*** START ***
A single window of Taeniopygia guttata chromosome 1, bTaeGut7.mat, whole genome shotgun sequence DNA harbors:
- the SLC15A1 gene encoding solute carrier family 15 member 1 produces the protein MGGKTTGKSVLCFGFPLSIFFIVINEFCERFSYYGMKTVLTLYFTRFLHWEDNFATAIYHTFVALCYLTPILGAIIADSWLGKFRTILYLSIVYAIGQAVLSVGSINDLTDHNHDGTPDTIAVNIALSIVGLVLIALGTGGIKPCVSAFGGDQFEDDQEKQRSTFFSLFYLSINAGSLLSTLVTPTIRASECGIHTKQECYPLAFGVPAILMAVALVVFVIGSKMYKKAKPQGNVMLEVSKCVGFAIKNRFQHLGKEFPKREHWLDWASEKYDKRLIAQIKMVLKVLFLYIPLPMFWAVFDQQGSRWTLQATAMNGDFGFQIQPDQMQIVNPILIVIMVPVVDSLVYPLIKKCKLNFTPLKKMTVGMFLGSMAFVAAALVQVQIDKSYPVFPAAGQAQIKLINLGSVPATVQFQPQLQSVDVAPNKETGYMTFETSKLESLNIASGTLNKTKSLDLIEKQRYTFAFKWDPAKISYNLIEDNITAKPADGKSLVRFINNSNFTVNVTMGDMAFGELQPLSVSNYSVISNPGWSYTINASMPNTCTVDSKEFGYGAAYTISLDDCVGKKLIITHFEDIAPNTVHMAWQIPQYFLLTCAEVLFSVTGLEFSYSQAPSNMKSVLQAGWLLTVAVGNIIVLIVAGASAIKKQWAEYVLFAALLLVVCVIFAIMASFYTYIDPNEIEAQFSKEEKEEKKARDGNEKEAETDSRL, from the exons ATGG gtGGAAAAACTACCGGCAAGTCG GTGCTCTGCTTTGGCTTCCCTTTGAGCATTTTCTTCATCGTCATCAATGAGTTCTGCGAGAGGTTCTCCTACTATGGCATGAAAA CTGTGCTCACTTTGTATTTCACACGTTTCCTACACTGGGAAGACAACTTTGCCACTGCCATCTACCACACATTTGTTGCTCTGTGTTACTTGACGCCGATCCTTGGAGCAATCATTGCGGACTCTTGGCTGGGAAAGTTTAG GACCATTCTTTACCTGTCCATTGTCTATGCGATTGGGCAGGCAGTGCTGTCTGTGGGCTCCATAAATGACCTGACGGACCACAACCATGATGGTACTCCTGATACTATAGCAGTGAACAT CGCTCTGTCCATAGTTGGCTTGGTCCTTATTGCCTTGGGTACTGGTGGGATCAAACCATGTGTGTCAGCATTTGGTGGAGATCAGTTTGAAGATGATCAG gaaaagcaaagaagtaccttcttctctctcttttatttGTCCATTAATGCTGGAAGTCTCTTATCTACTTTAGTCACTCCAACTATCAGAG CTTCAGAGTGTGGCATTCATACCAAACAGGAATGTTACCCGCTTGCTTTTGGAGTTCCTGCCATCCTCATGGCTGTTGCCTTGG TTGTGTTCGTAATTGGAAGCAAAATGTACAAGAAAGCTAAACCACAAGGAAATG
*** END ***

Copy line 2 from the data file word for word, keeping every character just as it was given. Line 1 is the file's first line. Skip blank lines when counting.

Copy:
- the SLC15A1 gene encoding solute carrier family 15 member 1 produces the protein MGGKTTGKSVLCFGFPLSIFFIVINEFCERFSYYGMKTVLTLYFTRFLHWEDNFATAIYHTFVALCYLTPILGAIIADSWLGKFRTILYLSIVYAIGQAVLSVGSINDLTDHNHDGTPDTIAVNIALSIVGLVLIALGTGGIKPCVSAFGGDQFEDDQEKQRSTFFSLFYLSINAGSLLSTLVTPTIRASECGIHTKQECYPLAFGVPAILMAVALVVFVIGSKMYKKAKPQGNVMLEVSKCVGFAIKNRFQHLGKEFPKREHWLDWASEKYDKRLIAQIKMVLKVLFLYIPLPMFWAVFDQQGSRWTLQATAMNGDFGFQIQPDQMQIVNPILIVIMVPVVDSLVYPLIKKCKLNFTPLKKMTVGMFLGSMAFVAAALVQVQIDKSYPVFPAAGQAQIKLINLGSVPATVQFQPQLQSVDVAPNKETGYMTFETSKLESLNIASGTLNKTKSLDLIEKQRYTFAFKWDPAKISYNLIEDNITAKPADGKSLVRFINNSNFTVNVTMGDMAFGELQPLSVSNYSVISNPGWSYTINASMPNTCTVDSKEFGYGAAYTISLDDCVGKKLIITHFEDIAPNTVHMAWQIPQYFLLTCAEVLFSVTGLEFSYSQAPSNMKSVLQAGWLLTVAVGNIIVLIVAGASAIKKQWAEYVLFAALLLVVCVIFAIMASFYTYIDPNEIEAQFSKEEKEEKKARDGNEKEAETDSRL, from the exons ATGG gtGGAAAAACTACCGGCAAGTCG GTGCTCTGCTTTGGCTTCCCTTTGAGCATTTTCTTCATCGTCATCAATGAGTTCTGCGAGAGGTTCTCCTACTATGGCATGAAAA CTGTGCTCACTTTGTATTTCACACGTTTCCTACACTGGGAAGACAACTTTGCCACTGCCATCTACCACACATTTGTTGCTCTGTGTTACTTGACGCCGATCCTTGGAGCAATCATTGCGGACTCTTGGCTGGGAAAGTTTAG GACCATTCTTTACCTGTCCATTGTCTATGCGATTGGGCAGGCAGTGCTGTCTGTGGGCTCCATAAATGACCTGACGGACCACAACCATGATGGTACTCCTGATACTATAGCAGTGAACAT CGCTCTGTCCATAGTTGGCTTGGTCCTTATTGCCTTGGGTACTGGTGGGATCAAACCATGTGTGTCAGCATTTGGTGGAGATCAGTTTGAAGATGATCAG gaaaagcaaagaagtaccttcttctctctcttttatttGTCCATTAATGCTGGAAGTCTCTTATCTACTTTAGTCACTCCAACTATCAGAG CTTCAGAGTGTGGCATTCATACCAAACAGGAATGTTACCCGCTTGCTTTTGGAGTTCCTGCCATCCTCATGGCTGTTGCCTTGG TTGTGTTCGTAATTGGAAGCAAAATGTACAAGAAAGCTAAACCACAAGGAAATG